Revealing Reality in Imaginary Worlds — Part 1 | by Sarah Wolozin | Nov, 2022

A three-part series on how VR storytellers at Venice Immersive used the power of VR to lead participants through imaginary worlds to discover the hidden truth

Screen-capture with floating golden fists in boxing stance.  Behind them a floating ghoulish celestial-being with supernova eyes and mouth awaits.  Back drop deep space blue and teal
Image from “Fight Back” courtesy of Celine Tricart

A city on water with floating buildings, bridges and gondolas, and canals for thoroughfares, it’s fitting that Venice is home to Venice Immersive, a magnificent display of 3D worlds explored through VR headsets. In VR, you find yourself transported to a colorful array of worlds, from animated Ancient Egyptian tombs to fantasy worlds like Gumball Lounge. By yourself or with others, your job is to explore these worlds and find the stories. Some worlds are completely fantastical while others are simulated real worlds created using data capture techniques such as photogrammetry or lidar scanning. All are created in game engines and use a glomeration of languages ​​and grammars from video games, immersive theater, documentary, film, dance and/or architecture among others.

At the intersection of these fields, new languages ​​and grammars are bubbling up. Using real time 3D game engines, stories move forward with techniques such as treasure hunts, live actors and virtual scenes mapped onto physical sets that participants wander through, sometimes revealing what is real along the way. The scene changes depending on where the participant moves their hands and eyes. Documentaries at Venice Immersive ranged from photo real to animated.

I sat down with three artists who created imaginary worlds and characters to engage audiences with pressing real world issues. Participants had to discover the non-fiction content by making their way through the world and learning its language. What follows is part one of a three-part series highlighting each of these artists and the worlds they built.

“Fight Back” by Celine Tricart

Celine Tricart is no stranger to Virtual Reality having created the award-winning project “The Key” (2019) which won the Grand Jury Prize at Venice in 2019. She began her career as a filmmaker but now easily moves between film and VR. In our conversation, she talks about how difficult it is for filmmakers to work in VR who are used to framing and editing the scenes to control what you see.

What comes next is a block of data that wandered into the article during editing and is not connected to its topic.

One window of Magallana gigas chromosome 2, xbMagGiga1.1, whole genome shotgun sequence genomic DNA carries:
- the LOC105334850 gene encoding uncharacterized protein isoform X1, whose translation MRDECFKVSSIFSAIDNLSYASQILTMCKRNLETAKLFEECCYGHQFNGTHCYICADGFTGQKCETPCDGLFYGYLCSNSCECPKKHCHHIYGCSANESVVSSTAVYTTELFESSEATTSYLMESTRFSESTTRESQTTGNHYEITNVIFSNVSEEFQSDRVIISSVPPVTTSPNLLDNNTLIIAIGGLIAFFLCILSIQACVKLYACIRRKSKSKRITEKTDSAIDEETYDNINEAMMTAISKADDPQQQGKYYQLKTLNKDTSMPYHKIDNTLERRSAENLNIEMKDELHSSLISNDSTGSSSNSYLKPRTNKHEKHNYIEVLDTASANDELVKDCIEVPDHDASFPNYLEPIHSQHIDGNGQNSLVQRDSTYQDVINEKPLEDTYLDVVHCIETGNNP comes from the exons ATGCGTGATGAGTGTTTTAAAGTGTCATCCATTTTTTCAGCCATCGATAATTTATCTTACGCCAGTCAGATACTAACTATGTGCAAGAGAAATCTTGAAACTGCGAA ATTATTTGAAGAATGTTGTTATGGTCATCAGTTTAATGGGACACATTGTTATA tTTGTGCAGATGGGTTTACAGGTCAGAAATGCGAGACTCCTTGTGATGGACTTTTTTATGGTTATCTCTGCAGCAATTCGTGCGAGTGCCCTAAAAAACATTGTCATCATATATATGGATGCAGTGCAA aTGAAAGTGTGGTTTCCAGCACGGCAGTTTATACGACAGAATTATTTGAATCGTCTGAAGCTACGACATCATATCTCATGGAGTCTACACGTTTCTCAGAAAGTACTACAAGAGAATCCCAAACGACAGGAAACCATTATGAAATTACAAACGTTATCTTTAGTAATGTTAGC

Celine Tricart: “I think I understand the difference between film and VR, and a lot of people coming from film struggle with that difference, of being a first-person medium and having no in between, no transformation of your perception between you and the story. And so the way you tell the story, it’s completely different in film than it is in virtual reality. And it’s also very different in video games. So you just have to adapt.”

“Fight Back” is in the form of a game in which you have to liberate a certain number of stars from shadows. The project is about gender violence and the shadows are the participants’ own fears that they have to conquer. Each star that you liberate teaches you a move in self defense. You have to do the movement correctly (measured through hand tracking) in order to advance. Tricart shares, “They [the moves] are very basic. They are like stage one of self-defense, but it’s a first, very important step. And through the game you get to do those gestures over and over and over again. The game is about 40 minutes long. And over those 40 minutes, you create the first muscle memory and reflexes in your brain.”